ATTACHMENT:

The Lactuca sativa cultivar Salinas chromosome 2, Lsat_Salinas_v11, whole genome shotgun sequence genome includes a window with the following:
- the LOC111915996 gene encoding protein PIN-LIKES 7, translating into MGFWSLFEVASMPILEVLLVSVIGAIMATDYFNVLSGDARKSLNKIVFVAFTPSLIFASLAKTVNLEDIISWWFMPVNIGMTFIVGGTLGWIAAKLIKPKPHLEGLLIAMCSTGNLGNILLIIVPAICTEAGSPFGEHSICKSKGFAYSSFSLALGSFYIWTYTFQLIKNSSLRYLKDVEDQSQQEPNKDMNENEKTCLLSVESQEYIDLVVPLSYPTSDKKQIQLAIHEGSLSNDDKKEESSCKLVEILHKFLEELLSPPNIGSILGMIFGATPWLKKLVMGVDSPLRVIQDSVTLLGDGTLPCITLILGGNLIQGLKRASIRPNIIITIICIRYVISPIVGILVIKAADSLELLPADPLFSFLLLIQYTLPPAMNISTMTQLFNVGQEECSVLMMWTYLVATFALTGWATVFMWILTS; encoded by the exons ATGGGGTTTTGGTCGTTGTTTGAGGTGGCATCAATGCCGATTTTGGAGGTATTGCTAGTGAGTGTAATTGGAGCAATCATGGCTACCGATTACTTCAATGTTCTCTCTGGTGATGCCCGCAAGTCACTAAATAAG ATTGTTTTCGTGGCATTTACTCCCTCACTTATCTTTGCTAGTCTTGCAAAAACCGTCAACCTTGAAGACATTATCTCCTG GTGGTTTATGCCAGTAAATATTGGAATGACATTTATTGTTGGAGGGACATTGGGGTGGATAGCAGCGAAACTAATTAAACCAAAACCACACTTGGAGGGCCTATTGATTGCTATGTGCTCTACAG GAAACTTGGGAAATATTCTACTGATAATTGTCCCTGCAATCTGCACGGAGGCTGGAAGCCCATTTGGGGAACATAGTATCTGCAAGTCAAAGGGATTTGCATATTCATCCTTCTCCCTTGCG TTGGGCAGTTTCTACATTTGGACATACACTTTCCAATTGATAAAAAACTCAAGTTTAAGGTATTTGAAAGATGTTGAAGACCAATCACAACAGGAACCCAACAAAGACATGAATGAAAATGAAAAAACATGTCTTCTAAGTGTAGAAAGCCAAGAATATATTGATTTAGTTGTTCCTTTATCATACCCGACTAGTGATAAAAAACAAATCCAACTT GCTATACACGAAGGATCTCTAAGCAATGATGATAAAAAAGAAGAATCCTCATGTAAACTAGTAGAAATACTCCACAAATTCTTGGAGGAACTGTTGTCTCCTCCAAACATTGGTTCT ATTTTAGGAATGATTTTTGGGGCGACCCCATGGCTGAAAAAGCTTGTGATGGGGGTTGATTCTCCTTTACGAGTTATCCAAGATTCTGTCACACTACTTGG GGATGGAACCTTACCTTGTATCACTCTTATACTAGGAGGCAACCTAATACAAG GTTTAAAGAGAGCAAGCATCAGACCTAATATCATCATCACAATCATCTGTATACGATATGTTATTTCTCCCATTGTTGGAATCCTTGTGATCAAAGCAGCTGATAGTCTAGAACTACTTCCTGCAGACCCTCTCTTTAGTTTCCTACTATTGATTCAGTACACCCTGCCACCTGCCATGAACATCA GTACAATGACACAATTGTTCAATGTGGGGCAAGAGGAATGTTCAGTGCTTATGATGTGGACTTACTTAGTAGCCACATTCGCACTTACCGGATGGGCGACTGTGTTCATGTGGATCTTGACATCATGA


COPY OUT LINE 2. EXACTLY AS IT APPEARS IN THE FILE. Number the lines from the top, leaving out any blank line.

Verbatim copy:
- the LOC111915996 gene encoding protein PIN-LIKES 7, translating into MGFWSLFEVASMPILEVLLVSVIGAIMATDYFNVLSGDARKSLNKIVFVAFTPSLIFASLAKTVNLEDIISWWFMPVNIGMTFIVGGTLGWIAAKLIKPKPHLEGLLIAMCSTGNLGNILLIIVPAICTEAGSPFGEHSICKSKGFAYSSFSLALGSFYIWTYTFQLIKNSSLRYLKDVEDQSQQEPNKDMNENEKTCLLSVESQEYIDLVVPLSYPTSDKKQIQLAIHEGSLSNDDKKEESSCKLVEILHKFLEELLSPPNIGSILGMIFGATPWLKKLVMGVDSPLRVIQDSVTLLGDGTLPCITLILGGNLIQGLKRASIRPNIIITIICIRYVISPIVGILVIKAADSLELLPADPLFSFLLLIQYTLPPAMNISTMTQLFNVGQEECSVLMMWTYLVATFALTGWATVFMWILTS; encoded by the exons ATGGGGTTTTGGTCGTTGTTTGAGGTGGCATCAATGCCGATTTTGGAGGTATTGCTAGTGAGTGTAATTGGAGCAATCATGGCTACCGATTACTTCAATGTTCTCTCTGGTGATGCCCGCAAGTCACTAAATAAG ATTGTTTTCGTGGCATTTACTCCCTCACTTATCTTTGCTAGTCTTGCAAAAACCGTCAACCTTGAAGACATTATCTCCTG GTGGTTTATGCCAGTAAATATTGGAATGACATTTATTGTTGGAGGGACATTGGGGTGGATAGCAGCGAAACTAATTAAACCAAAACCACACTTGGAGGGCCTATTGATTGCTATGTGCTCTACAG GAAACTTGGGAAATATTCTACTGATAATTGTCCCTGCAATCTGCACGGAGGCTGGAAGCCCATTTGGGGAACATAGTATCTGCAAGTCAAAGGGATTTGCATATTCATCCTTCTCCCTTGCG TTGGGCAGTTTCTACATTTGGACATACACTTTCCAATTGATAAAAAACTCAAGTTTAAGGTATTTGAAAGATGTTGAAGACCAATCACAACAGGAACCCAACAAAGACATGAATGAAAATGAAAAAACATGTCTTCTAAGTGTAGAAAGCCAAGAATATATTGATTTAGTTGTTCCTTTATCATACCCGACTAGTGATAAAAAACAAATCCAACTT GCTATACACGAAGGATCTCTAAGCAATGATGATAAAAAAGAAGAATCCTCATGTAAACTAGTAGAAATACTCCACAAATTCTTGGAGGAACTGTTGTCTCCTCCAAACATTGGTTCT ATTTTAGGAATGATTTTTGGGGCGACCCCATGGCTGAAAAAGCTTGTGATGGGGGTTGATTCTCCTTTACGAGTTATCCAAGATTCTGTCACACTACTTGG GGATGGAACCTTACCTTGTATCACTCTTATACTAGGAGGCAACCTAATACAAG GTTTAAAGAGAGCAAGCATCAGACCTAATATCATCATCACAATCATCTGTATACGATATGTTATTTCTCCCATTGTTGGAATCCTTGTGATCAAAGCAGCTGATAGTCTAGAACTACTTCCTGCAGACCCTCTCTTTAGTTTCCTACTATTGATTCAGTACACCCTGCCACCTGCCATGAACATCA GTACAATGACACAATTGTTCAATGTGGGGCAAGAGGAATGTTCAGTGCTTATGATGTGGACTTACTTAGTAGCCACATTCGCACTTACCGGATGGGCGACTGTGTTCATGTGGATCTTGACATCATGA